Integrated Health Care and Criminal Justice Data: Lessons from Camden, New Jersey | Harvard Kennedy School

Integrated Health Care and Criminal Justice Data — Viewing the Intersection of Public Safety, Public Health, and Public Policy Through a New Lens: Lessons from Camden, New Jersey

April 5, 2018Authors: Anne Milgram, Jeffrey Brenner, Dawn Wiest, Virginia Bersch, and Aaron Truchil
— Read on www.hks.harvard.edu/centers/wiener/programs/criminaljustice/research-publications/executive-session-on-community-corrections/publications/integrated-health-care-and-criminal-justice-data

Case Study of NYC Program Proves ‘No Need to Lock Up Kids for Public Safety’   | The Crime Report

Juvenile arrests in New York City were slashed in half since the city stopped sending young people to youth detention facilities far from their homes under the 2012 ‘Close to Home’ law, according to a case study released Wednesday.
— Read on thecrimereport.org/2019/02/27/case-study-of-nyc-program-proves-no-need-to-lock-up-kids-for-public-safety/

Here are more resources on Youth Detention including a link to the report discussed in the above article.

Office of Children and Family Services

Close to Home

https://ocfs.ny.gov/main/rehab/close_to_home/

https://justicelab.columbia.edu/sites/default/files/content/Moving%20Beyond%20Youth%20Prisons%20-%20C2H.pdf

http://www.cclp.org/wp-content/uploads/2018/02/Close-to-Home-Implementation-Report-Final.pdf

https://www.ncjrs.gov/pdffiles1/nij/250142.pdf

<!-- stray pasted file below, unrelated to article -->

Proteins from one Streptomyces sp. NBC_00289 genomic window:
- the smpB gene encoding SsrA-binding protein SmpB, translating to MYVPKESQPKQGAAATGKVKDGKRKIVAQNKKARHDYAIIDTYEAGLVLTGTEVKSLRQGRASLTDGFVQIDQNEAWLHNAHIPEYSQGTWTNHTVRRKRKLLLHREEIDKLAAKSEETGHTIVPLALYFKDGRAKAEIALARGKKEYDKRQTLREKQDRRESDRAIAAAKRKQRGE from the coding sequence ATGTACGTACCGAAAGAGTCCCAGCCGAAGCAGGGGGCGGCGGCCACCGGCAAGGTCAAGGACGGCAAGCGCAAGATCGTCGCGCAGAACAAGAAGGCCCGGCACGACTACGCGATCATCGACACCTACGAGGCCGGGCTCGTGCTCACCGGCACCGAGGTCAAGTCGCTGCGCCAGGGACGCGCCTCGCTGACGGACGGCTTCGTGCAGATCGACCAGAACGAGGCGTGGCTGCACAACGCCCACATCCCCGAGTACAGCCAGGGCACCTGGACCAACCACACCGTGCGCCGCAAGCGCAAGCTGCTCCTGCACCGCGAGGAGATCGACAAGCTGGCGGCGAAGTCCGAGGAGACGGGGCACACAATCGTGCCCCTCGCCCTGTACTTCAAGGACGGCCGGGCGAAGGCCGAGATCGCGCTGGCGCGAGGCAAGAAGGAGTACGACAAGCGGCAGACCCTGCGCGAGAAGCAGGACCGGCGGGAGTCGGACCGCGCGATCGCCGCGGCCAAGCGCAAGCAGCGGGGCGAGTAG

Youth Detention

http://www.justicepolicy.org/images/upload/06-11_rep_dangersofdetention_jj.pdf

Police Make 10 Million Arrests a Year, but That Doesn’t Mean They’re Solving Crimes

The intercept has an interesting article on police arrests. In the article the Vera Institute has a new arrest day a tool the looks very interesting. I have a like to it in the post right before this post.

Too many arrests? Is it the police fault or the persons breaking the law?

Amid aggressive enforcement of minor offenses, most victims don’t report crimes to police and fewer than 25 percent of reported crimes are solved by arrest.
— Read on theintercept.com/2019/01/31/arrests-policing-vera-institute-of-justice/

Investing in Futures Economic and Fiscal Benefits of Postsecondary Education in Prison

Secondary Education for prisoners to reduce recidivism 

“But the study says that research shows that giving inmates access to post-secondary education is critical to reducing mass incarceration, lowering recidivism rates and ensuring public safety.”

www.georgetownpoverty.org/wp-content/uploads/2019/01/GCPI-ESOI-Investing-in-Futures-Report-FINAL-20190116.pdf